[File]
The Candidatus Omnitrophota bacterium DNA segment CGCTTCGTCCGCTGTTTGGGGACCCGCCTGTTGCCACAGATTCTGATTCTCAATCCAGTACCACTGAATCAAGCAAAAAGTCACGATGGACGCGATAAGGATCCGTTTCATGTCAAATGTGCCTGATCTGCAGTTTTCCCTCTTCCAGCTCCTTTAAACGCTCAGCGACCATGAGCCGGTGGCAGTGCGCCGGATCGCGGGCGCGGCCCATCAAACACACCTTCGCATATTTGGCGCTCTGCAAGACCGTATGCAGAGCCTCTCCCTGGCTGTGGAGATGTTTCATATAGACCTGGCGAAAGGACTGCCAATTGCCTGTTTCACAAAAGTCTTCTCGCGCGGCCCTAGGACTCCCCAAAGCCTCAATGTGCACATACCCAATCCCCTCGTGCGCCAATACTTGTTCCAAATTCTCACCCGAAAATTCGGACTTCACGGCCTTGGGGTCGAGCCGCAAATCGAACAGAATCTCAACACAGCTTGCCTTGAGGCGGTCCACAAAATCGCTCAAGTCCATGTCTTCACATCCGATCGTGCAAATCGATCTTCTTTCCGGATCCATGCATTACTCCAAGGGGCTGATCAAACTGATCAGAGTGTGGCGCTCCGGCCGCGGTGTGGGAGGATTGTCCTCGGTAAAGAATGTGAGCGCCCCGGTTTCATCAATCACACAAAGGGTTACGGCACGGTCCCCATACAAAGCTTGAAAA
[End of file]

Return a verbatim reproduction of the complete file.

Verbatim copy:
The Candidatus Omnitrophota bacterium DNA segment CGCTTCGTCCGCTGTTTGGGGACCCGCCTGTTGCCACAGATTCTGATTCTCAATCCAGTACCACTGAATCAAGCAAAAAGTCACGATGGACGCGATAAGGATCCGTTTCATGTCAAATGTGCCTGATCTGCAGTTTTCCCTCTTCCAGCTCCTTTAAACGCTCAGCGACCATGAGCCGGTGGCAGTGCGCCGGATCGCGGGCGCGGCCCATCAAACACACCTTCGCATATTTGGCGCTCTGCAAGACCGTATGCAGAGCCTCTCCCTGGCTGTGGAGATGTTTCATATAGACCTGGCGAAAGGACTGCCAATTGCCTGTTTCACAAAAGTCTTCTCGCGCGGCCCTAGGACTCCCCAAAGCCTCAATGTGCACATACCCAATCCCCTCGTGCGCCAATACTTGTTCCAAATTCTCACCCGAAAATTCGGACTTCACGGCCTTGGGGTCGAGCCGCAAATCGAACAGAATCTCAACACAGCTTGCCTTGAGGCGGTCCACAAAATCGCTCAAGTCCATGTCTTCACATCCGATCGTGCAAATCGATCTTCTTTCCGGATCCATGCATTACTCCAAGGGGCTGATCAAACTGATCAGAGTGTGGCGCTCCGGCCGCGGTGTGGGAGGATTGTCCTCGGTAAAGAATGTGAGCGCCCCGGTTTCATCAATCACACAAAGGGTTACGGCACGGTCCCCATACAAAGCTTGAAAA